Press Release From The Cancer Institute of New Jersey
Jersey Girl Study Focusing on Pre-teen Girls
in Relation to Breast Cancer Development Underway
The Cancer Institute of New Jersey Researcher
Looks at Environmental, Hormonal and Nutritional Factors
NEW BRUNSWICK — While we often hear stories about breast cancer and its impact on women - and even on very young women - there is a certain segment of the population that is rarely talked about when it comes to this disease, and that is pre-teen girls.
Research studies have clearly identified puberty as a critical window in a woman’s development that has a major impact on her future risk of developing breast cancer. Women getting their first period before age 11 have three times the risk of developing the disease. At the same time, girls in the United States have been developing earlier.
That is why Elisa Bandera, M.D., an epidemiologist at The Cancer Institute of New Jersey (CINJ) and assistant professor of epidemiology at UMDNJ-Robert Wood Johnson Medical School, is conducting “The Jersey Girl Study,” which aims to understand how puberty is affected by environmental, hormonal and nutritional factors in New Jersey girls. Dr. Bandera is collaborating with scientists at the Environmental and Occupational Health Sciences Institute (a joint program of Rutgers and UMDNJ-RWJMS), Robert Wood Johnson Medical School’s Department of Pediatric Endocrinology, UMDNJ’s School of Public Health, and the New Jersey Family Medicine Research Network.
Bandera’s team is currently recruiting girls from pediatric practices in Princeton, West Windsor, Flemington, and Somerset. Between 100 and 150 girls, aged 9 and 10 will participate.
Once eligibility is determined, data is collected on environmental exposures, lifestyle factors (including diet and physical activity), and medical history. Body measurements (including weight, height and body fat) and puberty scale are recorded, and urine and saliva samples are collected.
Bandera notes, “Understanding what causes early onset of puberty in New Jersey girls is crucial to improving their health as well as reducing their long-term risk of developing breast cancer.” “Despite what most people think”, she adds, “fewer than 10% of breast cancer cases are attributed to genetic factors. At the same time, there is growing evidence that early life factors have a significant impact in breast cancer risk.” Breast cancer accounts for approximately 26% of all female cancer diagnosis. In 2007, 6,080 new cases and 1,350 deaths due to breast cancer are expected in New Jersey.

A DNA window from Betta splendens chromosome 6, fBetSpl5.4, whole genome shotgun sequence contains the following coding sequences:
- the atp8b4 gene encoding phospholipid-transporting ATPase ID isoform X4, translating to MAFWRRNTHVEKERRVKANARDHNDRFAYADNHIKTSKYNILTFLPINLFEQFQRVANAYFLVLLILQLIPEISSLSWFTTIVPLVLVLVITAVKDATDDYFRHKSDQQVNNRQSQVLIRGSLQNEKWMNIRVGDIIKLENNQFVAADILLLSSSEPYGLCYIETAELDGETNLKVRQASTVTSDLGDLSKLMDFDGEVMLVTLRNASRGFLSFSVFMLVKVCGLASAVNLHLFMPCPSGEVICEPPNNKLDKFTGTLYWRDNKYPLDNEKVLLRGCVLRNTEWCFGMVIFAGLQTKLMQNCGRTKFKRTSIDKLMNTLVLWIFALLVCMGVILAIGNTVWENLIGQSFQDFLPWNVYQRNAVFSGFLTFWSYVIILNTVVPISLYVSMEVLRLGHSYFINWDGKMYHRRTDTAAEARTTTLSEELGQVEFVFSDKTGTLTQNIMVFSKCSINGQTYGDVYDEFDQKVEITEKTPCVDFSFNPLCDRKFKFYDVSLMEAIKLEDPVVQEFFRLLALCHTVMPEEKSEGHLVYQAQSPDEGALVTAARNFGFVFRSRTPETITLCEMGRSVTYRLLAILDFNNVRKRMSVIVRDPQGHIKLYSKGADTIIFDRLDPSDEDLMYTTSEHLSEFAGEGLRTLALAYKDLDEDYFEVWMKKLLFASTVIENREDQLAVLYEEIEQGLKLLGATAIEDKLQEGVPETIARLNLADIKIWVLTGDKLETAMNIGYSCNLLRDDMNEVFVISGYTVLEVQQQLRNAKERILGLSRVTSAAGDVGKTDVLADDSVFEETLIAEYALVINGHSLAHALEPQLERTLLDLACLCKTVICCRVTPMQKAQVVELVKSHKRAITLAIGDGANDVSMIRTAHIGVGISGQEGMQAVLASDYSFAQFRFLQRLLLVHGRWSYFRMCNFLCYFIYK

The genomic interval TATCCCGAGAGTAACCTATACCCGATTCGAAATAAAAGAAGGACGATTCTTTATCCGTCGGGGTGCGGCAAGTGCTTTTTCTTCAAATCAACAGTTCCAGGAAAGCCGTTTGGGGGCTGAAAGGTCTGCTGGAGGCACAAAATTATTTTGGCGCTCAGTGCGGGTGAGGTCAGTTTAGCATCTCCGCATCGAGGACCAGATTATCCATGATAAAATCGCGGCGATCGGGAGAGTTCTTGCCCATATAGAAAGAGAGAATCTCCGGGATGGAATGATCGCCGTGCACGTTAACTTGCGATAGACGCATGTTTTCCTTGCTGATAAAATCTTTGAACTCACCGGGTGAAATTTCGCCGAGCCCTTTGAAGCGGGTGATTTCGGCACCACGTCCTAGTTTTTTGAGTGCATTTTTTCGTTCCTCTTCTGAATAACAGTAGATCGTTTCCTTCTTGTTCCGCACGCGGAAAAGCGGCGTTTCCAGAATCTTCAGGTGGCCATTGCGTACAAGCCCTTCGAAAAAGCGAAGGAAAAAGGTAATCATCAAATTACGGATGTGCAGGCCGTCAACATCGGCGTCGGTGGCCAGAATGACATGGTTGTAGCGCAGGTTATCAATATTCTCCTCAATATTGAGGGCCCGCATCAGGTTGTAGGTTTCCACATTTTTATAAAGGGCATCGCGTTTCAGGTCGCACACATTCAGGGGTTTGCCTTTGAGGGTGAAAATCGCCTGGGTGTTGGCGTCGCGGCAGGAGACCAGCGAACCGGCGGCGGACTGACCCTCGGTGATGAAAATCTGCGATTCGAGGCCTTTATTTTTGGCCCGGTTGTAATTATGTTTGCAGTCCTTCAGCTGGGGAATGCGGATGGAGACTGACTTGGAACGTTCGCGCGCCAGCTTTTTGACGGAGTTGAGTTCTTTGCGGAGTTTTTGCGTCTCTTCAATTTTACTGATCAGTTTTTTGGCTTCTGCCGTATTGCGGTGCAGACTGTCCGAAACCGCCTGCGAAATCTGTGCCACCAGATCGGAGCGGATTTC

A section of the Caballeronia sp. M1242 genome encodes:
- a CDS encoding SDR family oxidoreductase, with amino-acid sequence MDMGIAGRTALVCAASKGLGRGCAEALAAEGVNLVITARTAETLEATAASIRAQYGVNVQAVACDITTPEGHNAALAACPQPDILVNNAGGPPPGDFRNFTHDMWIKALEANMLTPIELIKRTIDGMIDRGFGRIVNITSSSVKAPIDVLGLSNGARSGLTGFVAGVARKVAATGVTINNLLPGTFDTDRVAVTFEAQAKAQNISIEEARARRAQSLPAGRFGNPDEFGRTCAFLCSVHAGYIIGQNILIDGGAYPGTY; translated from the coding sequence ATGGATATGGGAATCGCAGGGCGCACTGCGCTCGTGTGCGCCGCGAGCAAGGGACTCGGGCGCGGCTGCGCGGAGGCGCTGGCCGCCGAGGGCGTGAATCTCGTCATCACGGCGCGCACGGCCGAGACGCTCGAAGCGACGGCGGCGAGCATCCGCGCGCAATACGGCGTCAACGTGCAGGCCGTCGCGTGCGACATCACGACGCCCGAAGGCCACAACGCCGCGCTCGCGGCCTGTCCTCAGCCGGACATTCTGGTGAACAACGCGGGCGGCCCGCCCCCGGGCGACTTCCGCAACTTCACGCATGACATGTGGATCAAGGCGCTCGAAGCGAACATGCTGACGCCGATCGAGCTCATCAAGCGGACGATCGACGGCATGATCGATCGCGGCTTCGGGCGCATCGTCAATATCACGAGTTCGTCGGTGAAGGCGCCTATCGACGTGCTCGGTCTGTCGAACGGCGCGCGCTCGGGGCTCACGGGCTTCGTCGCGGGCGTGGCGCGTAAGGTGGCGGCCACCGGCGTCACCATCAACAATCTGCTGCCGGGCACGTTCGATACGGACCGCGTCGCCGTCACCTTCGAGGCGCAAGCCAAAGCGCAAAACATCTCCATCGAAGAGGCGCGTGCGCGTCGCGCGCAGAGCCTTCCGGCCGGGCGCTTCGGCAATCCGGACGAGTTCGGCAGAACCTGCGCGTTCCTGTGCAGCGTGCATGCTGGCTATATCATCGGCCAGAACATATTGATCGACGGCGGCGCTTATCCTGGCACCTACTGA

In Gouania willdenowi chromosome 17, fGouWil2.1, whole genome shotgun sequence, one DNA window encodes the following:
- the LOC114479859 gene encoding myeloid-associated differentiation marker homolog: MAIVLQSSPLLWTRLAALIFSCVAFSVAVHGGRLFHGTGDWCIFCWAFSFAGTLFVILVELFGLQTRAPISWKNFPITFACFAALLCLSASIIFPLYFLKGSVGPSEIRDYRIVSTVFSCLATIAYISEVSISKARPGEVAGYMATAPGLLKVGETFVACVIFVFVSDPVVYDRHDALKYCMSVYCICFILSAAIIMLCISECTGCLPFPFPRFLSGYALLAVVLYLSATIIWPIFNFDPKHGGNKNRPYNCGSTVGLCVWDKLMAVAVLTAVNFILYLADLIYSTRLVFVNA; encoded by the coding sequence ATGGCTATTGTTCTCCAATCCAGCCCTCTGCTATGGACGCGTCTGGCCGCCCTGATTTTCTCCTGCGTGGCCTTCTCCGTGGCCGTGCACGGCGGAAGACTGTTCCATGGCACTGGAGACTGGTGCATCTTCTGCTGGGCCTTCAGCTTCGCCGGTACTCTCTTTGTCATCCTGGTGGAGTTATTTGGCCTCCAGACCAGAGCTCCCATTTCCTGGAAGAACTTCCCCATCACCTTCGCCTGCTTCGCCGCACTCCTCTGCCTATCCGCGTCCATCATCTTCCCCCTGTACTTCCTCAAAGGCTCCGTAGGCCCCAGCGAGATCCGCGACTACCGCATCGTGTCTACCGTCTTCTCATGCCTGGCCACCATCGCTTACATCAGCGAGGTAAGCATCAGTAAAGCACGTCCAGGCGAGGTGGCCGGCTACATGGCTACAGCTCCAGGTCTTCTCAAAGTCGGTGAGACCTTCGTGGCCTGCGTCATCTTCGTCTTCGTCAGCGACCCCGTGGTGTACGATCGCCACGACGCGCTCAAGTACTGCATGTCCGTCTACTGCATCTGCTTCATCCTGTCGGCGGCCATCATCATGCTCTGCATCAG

More information on the Jersey Girl Study can be found by e-mailing firstname.lastname@example.org or calling732-235-9860.
About The Cancer Institute of New Jersey
The Cancer Institute of New Jersey is the state’s first and only National Cancer Institute-designated Comprehensive Cancer Center, and is dedicated to improving the prevention, detection, treatment and care of patients with cancer. CINJ’s physician-scientists engage in translational research, transforming their laboratory discoveries into clinical practice quite literally bringing research to life. The Cancer Institute of New Jersey is a center of excellence of UMDNJ-Robert Wood Johnson Medical School. To support CINJ, please call the Cancer Institute of New Jersey Foundation at 1-888-333-CINJ.
The Cancer Institute of New Jersey Network is comprised of hospitals throughout the state and provides a mechanism to rapidly disseminate important discoveries into the community. Partner Hospitals: Robert Wood Johnson University Hospital, Atlantic Health (Morristown Memorial Hospital and Overlook Hospital). Affiliate Hospitals: Bayshore Community Hospital, CentraState Healthcare System, Cooper University Hospital*, Jersey Shore University Medical Center, JFK Medical Center, Raritan Bay Medical Center, Robert Wood Johnson University Hospital at Hamilton (CINJ-Hamilton), Saint Peter’s University Hospital, Somerset Medical Center, Southern Ocean County Hospital, The University Hospital/UMDNJ-New Jersey Medical School*, and University Medical Center at Princeton. *Academic Affiliate